- Diversity & Inclusion
- Contact Us
Diversity & Inclusion
Diversity and inclusion are very important to BCMB. A diverse student body enriches the program by providing different points of view and enhancing creative solutions to scientific problems. We provide support at many levels to our students to ensure that they are productive and engaged. Inclusion is a value that is essential to this support and to achieving a diverse community.
The BCMB graduate program actively recruits students with disabilities. Prospective and current graduate students with a disability who may need accommodations are encouraged to contact the Disabilities Services Coordinator for graduate students in the School of Medicine to discuss their specific needs.
Johns Hopkins School of Medicine Core Values
- Excellence and Discovery
- Leadership and Integrity
- Diversity and Inclusion
- Respect and Collegiality
Where you can find us
BCMB's Admissions Coordinator, Sharon Root, and a BCMB student will be in attendance at the following conferences and career fairs to meet with you and answer any of your questions.
- SACNAS (Society for advancement of Chicano and Native Americans in Science): Honolulu, HA; October 31 thru Nov 2, 2019
- Morgan State University Annual Career Day: October 16, 2019
- ABRCMS (Annual Biomedical Research Conference for Minority Graduate Students): Anaheim, CA, November 13 – 16, 2019
- UMBC Fall Career and Internship Fair: September 25th, 2019
"The BCMB program has presented me with opportunities that appeal to me as a Ph.D. candidate from an underrepresented background and as an advocate for future researchers from underrepresented backgrounds that have enriched my graduate training significantly. I was invited by BCMB faculty and actively serve as a mentor in a NIH-funded program (PREP) for underrepresented minority (URM) post-baccalaureate researchers who are working towards applying for Ph.D. programs. I was sponsored by BCMB and able to share my experiences within the program undergraduates at an annual ABRCMS meeting some of which have since matriculated into BCMB. There is strong representation by BCMB students in student organizations and mentoring programs (sponsored by URM post-docs) for URM graduate students at Hopkins that for me have served as a network of additional professional and social support. From these organizations and through the BCMB program, I became aware of opportunities that I may not have pursued otherwise."
Cory White, Class of 2014
"As a URM, I think it is very easy to feel as if you need or must continue on in an academic career to help increase our visible numbers in academia. While here though at Hopkins, I think I have definitely realized that many of my careers goals do not fit in a purely academic career trajectory, and I am able to step out of this "what I think I should be doing" box and pursue what would truly make me happy."
Miriam Akeju, Class of 2014
"I personally love being in a research environment with people who are not only from diverse regions within the United States but also from different countries. One of the aspects that struck me during recruitment was the diversity of the candidates. We were from different regions of the United States but also from different countries. As a student here for almost one year I can say that I have found the diversity in nationality and scientific background highly enriching."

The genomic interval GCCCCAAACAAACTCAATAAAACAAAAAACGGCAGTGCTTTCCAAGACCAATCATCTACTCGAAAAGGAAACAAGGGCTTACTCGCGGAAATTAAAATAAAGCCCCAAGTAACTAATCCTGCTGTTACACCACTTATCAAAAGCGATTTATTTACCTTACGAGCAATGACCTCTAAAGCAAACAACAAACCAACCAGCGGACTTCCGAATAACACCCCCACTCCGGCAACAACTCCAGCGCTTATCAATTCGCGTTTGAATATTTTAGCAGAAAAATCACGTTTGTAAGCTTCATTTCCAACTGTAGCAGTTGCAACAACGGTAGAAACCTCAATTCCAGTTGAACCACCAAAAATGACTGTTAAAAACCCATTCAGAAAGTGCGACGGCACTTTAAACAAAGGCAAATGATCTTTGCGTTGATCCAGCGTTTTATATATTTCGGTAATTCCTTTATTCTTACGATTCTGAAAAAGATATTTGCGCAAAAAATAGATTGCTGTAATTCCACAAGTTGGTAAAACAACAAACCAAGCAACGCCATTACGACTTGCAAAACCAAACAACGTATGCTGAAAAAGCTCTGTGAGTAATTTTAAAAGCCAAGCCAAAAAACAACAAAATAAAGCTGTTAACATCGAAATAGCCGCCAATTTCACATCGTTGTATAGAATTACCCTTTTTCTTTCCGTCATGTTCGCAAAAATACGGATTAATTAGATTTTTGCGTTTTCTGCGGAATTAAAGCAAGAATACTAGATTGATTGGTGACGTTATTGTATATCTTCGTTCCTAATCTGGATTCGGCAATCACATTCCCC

Marisol Cortes, Class of 2017
"'One of the main reasons I chose Hopkins was the presence of active student groups supporting URM students. In addition to serving in leadership positions in existing student groups, I have received significant support in starting a new SACNAS chapter at Hopkins with my peers. We have received encouragement and support in obtaining fee waivers for potential applicants, hosting coffee hours to share our experiences with interviewees and even putting on a 'dia el ADN' event where we got URM kids excited about science. I don't know if I would have been able to participate in similar efforts at any other program."
Sara Haile, Class of 2016
"During college, I was surrounded by an extremely diverse group of people in my classes. However, this changed when I attended my first lecture at Hopkins; I was one of maybe five students of color. Internally, I questioned whether I would be subjected to negative stereotypes about my ability and qualifications. Fortunately, this did not become an issue for me. I was welcomed by a network of extremely supportive peers within the BCMB program. The Hopkins Office of Diversity also provided support. Through the Office of Diversity, I was connected with the Biomedical Scholars Association, which continues to provide a support system for every scholar who considers him or herself an underrepresented minority within the Hopkins community."
Brandon McClary, Graduated 2016
"When looking for graduate programs, above all else I was looking for a home where I would feel comfortable doing science and expressing myself. When first entering academia as a field, it was hard not to feel like an impostor as an URM. During my BCMB interview, I overwhelmingly felt comfortable in my own skin--and that sealed the deal for me."
Tyler Ogonmowu, Class of 2017